PSEG isn’t predicting any real coal rebound in 2013

Much of the coal-fired capacity of Public Service Enterprise Group (NYSE: PEG), which was barely burning any coal at all in early 2012 due to cheap natural gas, did pick up some burn in late 2012 due to the fact that some of PSEG’s other generating capacity was damaged by Superstorm Sandy.

“Power’s Linden gas-fired combined cycle generating facility suffered damage from the storm and the facility has since been returned to service,” said PSEG CFO and Executive Vice President Caroline Dorsa during a Feb. 21 earnings called. “The decline in generation at Linden was partially offset by improved performance at the Bergen and Bethlehem, New York, gas-fired combined cycle generating facilities, as well as an improvement in generation from Power’s low-cost baseload coal-fired generating units.”

Dorsa added: “We expect our fuel mix in 2013 to be similar to 2012. Although strong wholesale prices have supported the operation of some of our intermediate load coal-fired generating units earlier in the year, the markets remain more supportive of operating our gas-fired combined cycle units, and we anticipate running our dual fuel intermediate coal units on gas, as well as coal.”

PSEG consists of the following companies: Public Service Electric and Gas (PSE&G), PSEG Power, PSEG Energy Holdings and PSEG Services Corp. Under PSEG Power is PSEG Fossil LLC, which operates Power’s portfolio of natural gas, coal, and oil-fired units and oversees PSEG Power’s minority ownership interests in the Conemaugh and Keystone coal plants in Pennsylvania. Other coal capacity under PSEG Fossil is at the Mercer and Hudson plants in New Jersey and the Bridgeport Harbor plant in Connecticut.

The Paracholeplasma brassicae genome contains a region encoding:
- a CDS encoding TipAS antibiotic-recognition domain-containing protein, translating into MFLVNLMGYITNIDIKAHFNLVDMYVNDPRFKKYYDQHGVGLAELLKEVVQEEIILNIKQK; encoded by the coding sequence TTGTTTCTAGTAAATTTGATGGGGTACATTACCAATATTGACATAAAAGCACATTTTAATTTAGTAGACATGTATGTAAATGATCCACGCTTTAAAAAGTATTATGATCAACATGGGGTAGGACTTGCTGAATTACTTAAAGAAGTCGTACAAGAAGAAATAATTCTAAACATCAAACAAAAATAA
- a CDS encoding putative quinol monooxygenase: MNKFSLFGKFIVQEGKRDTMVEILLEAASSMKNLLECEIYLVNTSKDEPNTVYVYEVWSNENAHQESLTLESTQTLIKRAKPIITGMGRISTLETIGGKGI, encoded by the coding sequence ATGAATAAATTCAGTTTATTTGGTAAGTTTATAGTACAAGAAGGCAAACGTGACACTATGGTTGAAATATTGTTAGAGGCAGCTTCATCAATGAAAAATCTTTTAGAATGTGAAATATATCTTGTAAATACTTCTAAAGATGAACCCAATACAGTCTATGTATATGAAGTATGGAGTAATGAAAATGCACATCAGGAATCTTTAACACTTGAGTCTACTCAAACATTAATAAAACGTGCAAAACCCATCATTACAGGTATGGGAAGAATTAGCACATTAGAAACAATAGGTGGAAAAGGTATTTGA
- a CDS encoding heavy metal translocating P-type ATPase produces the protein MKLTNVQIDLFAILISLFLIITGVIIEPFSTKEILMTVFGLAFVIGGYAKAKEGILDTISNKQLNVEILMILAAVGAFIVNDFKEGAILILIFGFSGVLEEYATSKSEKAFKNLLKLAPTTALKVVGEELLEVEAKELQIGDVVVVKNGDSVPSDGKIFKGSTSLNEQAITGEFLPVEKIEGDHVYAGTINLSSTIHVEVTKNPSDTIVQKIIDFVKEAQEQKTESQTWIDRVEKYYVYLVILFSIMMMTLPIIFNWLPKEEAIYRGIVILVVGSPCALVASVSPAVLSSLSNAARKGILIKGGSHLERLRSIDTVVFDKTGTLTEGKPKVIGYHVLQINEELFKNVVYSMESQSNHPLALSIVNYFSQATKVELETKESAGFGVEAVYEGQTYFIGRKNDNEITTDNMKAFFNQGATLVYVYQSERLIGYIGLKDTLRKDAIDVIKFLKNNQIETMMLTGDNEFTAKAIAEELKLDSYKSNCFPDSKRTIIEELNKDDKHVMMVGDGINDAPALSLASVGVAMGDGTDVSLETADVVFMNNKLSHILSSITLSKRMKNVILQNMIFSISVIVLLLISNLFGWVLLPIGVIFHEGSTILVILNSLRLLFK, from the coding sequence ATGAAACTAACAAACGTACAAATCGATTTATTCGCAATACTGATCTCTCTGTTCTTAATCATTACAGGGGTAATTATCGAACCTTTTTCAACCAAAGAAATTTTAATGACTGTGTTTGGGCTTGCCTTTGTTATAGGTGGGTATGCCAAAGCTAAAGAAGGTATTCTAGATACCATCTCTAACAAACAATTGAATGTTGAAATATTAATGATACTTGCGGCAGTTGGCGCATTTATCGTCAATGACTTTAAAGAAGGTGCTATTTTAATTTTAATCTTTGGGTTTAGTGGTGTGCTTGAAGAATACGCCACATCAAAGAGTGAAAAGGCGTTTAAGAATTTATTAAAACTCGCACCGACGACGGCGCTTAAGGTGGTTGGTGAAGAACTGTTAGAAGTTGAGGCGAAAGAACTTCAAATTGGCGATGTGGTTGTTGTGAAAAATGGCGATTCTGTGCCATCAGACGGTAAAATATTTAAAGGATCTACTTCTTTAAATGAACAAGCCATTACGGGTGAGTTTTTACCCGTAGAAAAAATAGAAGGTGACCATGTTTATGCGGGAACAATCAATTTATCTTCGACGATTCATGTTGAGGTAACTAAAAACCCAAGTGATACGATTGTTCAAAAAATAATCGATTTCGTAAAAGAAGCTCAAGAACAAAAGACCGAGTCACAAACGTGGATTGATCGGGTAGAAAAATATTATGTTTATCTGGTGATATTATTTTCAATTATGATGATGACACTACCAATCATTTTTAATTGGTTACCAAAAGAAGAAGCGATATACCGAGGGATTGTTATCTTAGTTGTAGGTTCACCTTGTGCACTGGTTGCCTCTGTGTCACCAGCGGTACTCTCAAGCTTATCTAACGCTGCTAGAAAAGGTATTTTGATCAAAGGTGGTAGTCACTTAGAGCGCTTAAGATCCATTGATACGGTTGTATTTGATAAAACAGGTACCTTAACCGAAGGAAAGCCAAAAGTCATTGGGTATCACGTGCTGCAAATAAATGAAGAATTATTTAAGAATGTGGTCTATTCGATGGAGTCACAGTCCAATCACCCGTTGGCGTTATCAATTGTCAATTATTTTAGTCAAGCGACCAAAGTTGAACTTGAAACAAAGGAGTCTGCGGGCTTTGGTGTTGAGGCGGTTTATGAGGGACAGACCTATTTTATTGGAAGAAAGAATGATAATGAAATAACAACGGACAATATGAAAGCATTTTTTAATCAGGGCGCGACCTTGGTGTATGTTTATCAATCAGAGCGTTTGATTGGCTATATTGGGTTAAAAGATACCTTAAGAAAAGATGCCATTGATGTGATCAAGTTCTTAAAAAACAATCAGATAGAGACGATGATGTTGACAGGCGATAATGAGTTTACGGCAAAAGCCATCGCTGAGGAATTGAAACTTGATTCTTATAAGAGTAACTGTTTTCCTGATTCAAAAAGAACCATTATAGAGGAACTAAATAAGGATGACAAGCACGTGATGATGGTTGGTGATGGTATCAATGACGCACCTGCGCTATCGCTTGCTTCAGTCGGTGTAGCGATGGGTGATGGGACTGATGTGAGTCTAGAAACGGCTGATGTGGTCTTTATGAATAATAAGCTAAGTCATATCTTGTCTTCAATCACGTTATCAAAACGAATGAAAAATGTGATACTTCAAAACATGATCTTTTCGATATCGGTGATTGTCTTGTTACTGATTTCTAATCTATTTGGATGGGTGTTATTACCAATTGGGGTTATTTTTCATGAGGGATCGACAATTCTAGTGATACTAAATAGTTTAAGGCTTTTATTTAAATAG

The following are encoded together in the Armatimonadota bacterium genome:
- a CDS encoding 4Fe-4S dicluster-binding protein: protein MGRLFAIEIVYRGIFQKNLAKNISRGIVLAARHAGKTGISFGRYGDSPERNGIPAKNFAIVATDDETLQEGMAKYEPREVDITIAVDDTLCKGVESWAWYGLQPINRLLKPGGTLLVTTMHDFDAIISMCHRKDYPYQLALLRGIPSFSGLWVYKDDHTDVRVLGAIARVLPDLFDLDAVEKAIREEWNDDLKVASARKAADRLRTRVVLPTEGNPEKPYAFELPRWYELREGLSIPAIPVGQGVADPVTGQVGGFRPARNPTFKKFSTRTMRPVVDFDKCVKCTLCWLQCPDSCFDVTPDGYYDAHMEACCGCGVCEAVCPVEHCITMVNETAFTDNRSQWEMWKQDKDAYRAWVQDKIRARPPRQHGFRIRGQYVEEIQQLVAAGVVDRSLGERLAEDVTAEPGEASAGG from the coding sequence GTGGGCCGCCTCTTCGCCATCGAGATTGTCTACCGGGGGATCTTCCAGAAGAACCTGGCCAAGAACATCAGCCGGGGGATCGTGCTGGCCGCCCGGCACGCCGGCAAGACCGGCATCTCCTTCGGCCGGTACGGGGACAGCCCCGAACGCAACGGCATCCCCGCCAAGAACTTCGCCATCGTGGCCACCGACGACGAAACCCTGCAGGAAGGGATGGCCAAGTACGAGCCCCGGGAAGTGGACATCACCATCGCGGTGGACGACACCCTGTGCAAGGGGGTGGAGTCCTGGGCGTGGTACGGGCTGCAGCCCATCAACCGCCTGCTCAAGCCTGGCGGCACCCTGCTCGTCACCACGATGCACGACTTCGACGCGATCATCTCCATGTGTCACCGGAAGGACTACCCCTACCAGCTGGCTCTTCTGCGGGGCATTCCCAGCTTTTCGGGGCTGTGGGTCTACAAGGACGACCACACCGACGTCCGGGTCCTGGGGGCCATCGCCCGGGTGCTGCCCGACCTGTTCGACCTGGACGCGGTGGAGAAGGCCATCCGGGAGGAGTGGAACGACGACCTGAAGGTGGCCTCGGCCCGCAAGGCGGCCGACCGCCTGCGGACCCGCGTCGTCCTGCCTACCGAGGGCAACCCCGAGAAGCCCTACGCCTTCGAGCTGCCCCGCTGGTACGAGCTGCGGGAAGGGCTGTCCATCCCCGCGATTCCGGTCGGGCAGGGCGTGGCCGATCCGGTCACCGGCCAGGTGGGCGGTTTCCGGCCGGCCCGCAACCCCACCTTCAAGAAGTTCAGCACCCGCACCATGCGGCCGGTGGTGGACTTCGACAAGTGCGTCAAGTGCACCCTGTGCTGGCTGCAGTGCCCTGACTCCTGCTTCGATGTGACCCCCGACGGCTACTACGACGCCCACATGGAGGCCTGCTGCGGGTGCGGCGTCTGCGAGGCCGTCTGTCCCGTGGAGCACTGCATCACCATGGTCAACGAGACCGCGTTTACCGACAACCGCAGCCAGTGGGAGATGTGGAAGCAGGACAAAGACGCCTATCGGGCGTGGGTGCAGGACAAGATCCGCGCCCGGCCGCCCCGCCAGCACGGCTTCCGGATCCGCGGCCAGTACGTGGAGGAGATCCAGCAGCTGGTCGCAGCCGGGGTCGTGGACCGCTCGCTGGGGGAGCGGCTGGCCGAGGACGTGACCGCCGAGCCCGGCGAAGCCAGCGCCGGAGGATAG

The slides that went with the Feb. 21 earnings statement show that 2012 was a terrible year for coal at PSEG. The dual-fueled coal/gas units in New Jersey had a capacity factor of 24.6% in 2011, falling to 10.9% in 2012. Keystone and Conemaugh, apparently the baseload capacity Dorsa referred to, had a combined capacity factor of 73.9% in 2011, falling to 67.5% in 2012. And the Bridgeport Harbor coal capacity had a 13.8% capacity factor in 2011 and only 2.9% in 2012.

Another measurement is to look at fourth quarter 2012 capacity factors against the full year 2012 capacity factors, and coal didn’t really do all that well there either. For the New Jersey coal-gas capacity, the full year capacity factor was 10.9%, but only 1.3% in the fourth quarter. For Keystone and Conemaugh, it was 67.5% for the full year, and 64% in the fourth quarter. And for Bridgeport Harbor it was break-even, at 2.9% for both the full year and the fourth quarter. Sandy hit the New Jersey area on Oct. 29, roughly one third of the way through the fourth quarter.

About Barry Cassell 20414 Articles
Barry Cassell is Chief Analyst for GenerationHub covering coal and emission controls issues, projects and policy. He has covered the coal and power generation industry for more than 24 years, beginning in November 2011 at GenerationHub and prior to that as editor of SNL Energy’s Coal Report. He was formerly with Coal Outlook for 15 years as the publication’s editor and contributing writer, and prior to that he was editor of Coal & Synfuels Technology and associate editor of The Energy Report. He has a bachelor’s degree from Central Michigan University.